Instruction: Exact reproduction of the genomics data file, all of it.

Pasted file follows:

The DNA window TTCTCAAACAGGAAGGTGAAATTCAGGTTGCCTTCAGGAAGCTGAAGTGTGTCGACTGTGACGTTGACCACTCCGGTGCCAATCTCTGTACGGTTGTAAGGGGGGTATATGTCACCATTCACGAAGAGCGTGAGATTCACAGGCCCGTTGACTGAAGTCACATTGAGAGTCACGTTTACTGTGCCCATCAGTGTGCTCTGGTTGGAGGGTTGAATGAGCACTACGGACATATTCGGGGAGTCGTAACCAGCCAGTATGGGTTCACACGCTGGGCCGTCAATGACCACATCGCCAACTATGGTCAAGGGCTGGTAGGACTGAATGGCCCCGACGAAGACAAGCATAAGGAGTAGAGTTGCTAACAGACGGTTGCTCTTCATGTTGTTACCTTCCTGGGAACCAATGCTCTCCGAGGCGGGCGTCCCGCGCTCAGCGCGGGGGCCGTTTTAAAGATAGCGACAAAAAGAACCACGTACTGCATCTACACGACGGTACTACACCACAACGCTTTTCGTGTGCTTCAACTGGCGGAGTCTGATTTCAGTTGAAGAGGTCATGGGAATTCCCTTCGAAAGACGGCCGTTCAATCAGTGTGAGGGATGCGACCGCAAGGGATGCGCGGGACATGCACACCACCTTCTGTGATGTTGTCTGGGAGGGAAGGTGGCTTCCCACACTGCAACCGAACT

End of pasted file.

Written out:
The DNA window TTCTCAAACAGGAAGGTGAAATTCAGGTTGCCTTCAGGAAGCTGAAGTGTGTCGACTGTGACGTTGACCACTCCGGTGCCAATCTCTGTACGGTTGTAAGGGGGGTATATGTCACCATTCACGAAGAGCGTGAGATTCACAGGCCCGTTGACTGAAGTCACATTGAGAGTCACGTTTACTGTGCCCATCAGTGTGCTCTGGTTGGAGGGTTGAATGAGCACTACGGACATATTCGGGGAGTCGTAACCAGCCAGTATGGGTTCACACGCTGGGCCGTCAATGACCACATCGCCAACTATGGTCAAGGGCTGGTAGGACTGAATGGCCCCGACGAAGACAAGCATAAGGAGTAGAGTTGCTAACAGACGGTTGCTCTTCATGTTGTTACCTTCCTGGGAACCAATGCTCTCCGAGGCGGGCGTCCCGCGCTCAGCGCGGGGGCCGTTTTAAAGATAGCGACAAAAAGAACCACGTACTGCATCTACACGACGGTACTACACCACAACGCTTTTCGTGTGCTTCAACTGGCGGAGTCTGATTTCAGTTGAAGAGGTCATGGGAATTCCCTTCGAAAGACGGCCGTTCAATCAGTGTGAGGGATGCGACCGCAAGGGATGCGCGGGACATGCACACCACCTTCTGTGATGTTGTCTGGGAGGGAAGGTGGCTTCCCACACTGCAACCGAACT